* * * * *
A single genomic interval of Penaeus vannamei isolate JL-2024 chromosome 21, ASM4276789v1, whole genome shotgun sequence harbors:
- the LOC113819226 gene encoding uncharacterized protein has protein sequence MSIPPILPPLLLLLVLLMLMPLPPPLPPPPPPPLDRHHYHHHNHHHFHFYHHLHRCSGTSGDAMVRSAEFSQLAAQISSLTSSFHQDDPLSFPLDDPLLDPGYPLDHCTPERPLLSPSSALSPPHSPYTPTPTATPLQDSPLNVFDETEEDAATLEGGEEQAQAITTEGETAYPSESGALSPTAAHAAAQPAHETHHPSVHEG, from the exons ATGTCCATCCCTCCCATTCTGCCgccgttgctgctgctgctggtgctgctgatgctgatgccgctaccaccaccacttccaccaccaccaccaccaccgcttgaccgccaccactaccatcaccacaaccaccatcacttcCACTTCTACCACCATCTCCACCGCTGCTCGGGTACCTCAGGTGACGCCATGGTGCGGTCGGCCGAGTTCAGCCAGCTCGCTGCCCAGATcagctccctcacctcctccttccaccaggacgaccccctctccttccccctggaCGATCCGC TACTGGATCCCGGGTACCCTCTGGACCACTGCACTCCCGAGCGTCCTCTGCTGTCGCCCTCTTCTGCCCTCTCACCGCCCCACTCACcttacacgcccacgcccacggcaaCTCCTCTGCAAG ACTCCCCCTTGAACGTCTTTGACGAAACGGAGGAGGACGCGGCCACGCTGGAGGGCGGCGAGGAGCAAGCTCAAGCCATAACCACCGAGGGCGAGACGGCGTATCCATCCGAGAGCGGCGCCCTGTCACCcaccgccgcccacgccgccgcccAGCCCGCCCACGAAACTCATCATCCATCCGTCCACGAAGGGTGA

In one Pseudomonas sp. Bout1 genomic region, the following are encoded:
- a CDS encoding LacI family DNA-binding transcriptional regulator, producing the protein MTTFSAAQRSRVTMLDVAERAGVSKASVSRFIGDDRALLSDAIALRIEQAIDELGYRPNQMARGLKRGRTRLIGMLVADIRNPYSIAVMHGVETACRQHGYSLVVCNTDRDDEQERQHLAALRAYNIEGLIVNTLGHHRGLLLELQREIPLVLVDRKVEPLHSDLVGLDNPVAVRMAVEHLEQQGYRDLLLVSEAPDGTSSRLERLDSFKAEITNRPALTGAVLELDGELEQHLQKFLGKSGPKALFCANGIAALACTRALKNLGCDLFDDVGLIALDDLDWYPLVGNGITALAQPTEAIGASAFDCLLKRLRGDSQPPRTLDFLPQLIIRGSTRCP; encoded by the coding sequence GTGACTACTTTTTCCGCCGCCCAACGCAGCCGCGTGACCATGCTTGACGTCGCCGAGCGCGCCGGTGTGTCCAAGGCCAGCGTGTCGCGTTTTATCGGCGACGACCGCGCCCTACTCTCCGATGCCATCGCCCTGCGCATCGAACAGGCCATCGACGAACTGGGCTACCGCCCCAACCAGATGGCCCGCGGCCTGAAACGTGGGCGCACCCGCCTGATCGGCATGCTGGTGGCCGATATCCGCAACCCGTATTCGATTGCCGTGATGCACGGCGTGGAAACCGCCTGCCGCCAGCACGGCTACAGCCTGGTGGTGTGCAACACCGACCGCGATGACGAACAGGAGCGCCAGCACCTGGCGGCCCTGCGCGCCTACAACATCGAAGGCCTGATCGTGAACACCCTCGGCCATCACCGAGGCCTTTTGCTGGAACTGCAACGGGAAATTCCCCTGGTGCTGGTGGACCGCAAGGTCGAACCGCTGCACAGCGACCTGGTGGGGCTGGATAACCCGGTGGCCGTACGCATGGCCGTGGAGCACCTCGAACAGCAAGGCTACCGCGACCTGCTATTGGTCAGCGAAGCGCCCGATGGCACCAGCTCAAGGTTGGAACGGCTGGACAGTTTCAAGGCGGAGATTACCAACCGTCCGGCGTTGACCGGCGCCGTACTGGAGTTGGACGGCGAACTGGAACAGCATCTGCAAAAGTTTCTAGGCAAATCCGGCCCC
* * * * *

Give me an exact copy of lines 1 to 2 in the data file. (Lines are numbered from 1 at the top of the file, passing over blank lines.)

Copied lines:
A single genomic interval of Penaeus vannamei isolate JL-2024 chromosome 21, ASM4276789v1, whole genome shotgun sequence harbors:
- the LOC113819226 gene encoding uncharacterized protein has protein sequence MSIPPILPPLLLLLVLLMLMPLPPPLPPPPPPPLDRHHYHHHNHHHFHFYHHLHRCSGTSGDAMVRSAEFSQLAAQISSLTSSFHQDDPLSFPLDDPLLDPGYPLDHCTPERPLLSPSSALSPPHSPYTPTPTATPLQDSPLNVFDETEEDAATLEGGEEQAQAITTEGETAYPSESGALSPTAAHAAAQPAHETHHPSVHEG, from the exons ATGTCCATCCCTCCCATTCTGCCgccgttgctgctgctgctggtgctgctgatgctgatgccgctaccaccaccacttccaccaccaccaccaccaccgcttgaccgccaccactaccatcaccacaaccaccatcacttcCACTTCTACCACCATCTCCACCGCTGCTCGGGTACCTCAGGTGACGCCATGGTGCGGTCGGCCGAGTTCAGCCAGCTCGCTGCCCAGATcagctccctcacctcctccttccaccaggacgaccccctctccttccccctggaCGATCCGC TACTGGATCCCGGGTACCCTCTGGACCACTGCACTCCCGAGCGTCCTCTGCTGTCGCCCTCTTCTGCCCTCTCACCGCCCCACTCACcttacacgcccacgcccacggcaaCTCCTCTGCAAG ACTCCCCCTTGAACGTCTTTGACGAAACGGAGGAGGACGCGGCCACGCTGGAGGGCGGCGAGGAGCAAGCTCAAGCCATAACCACCGAGGGCGAGACGGCGTATCCATCCGAGAGCGGCGCCCTGTCACCcaccgccgcccacgccgccgcccAGCCCGCCCACGAAACTCATCATCCATCCGTCCACGAAGGGTGA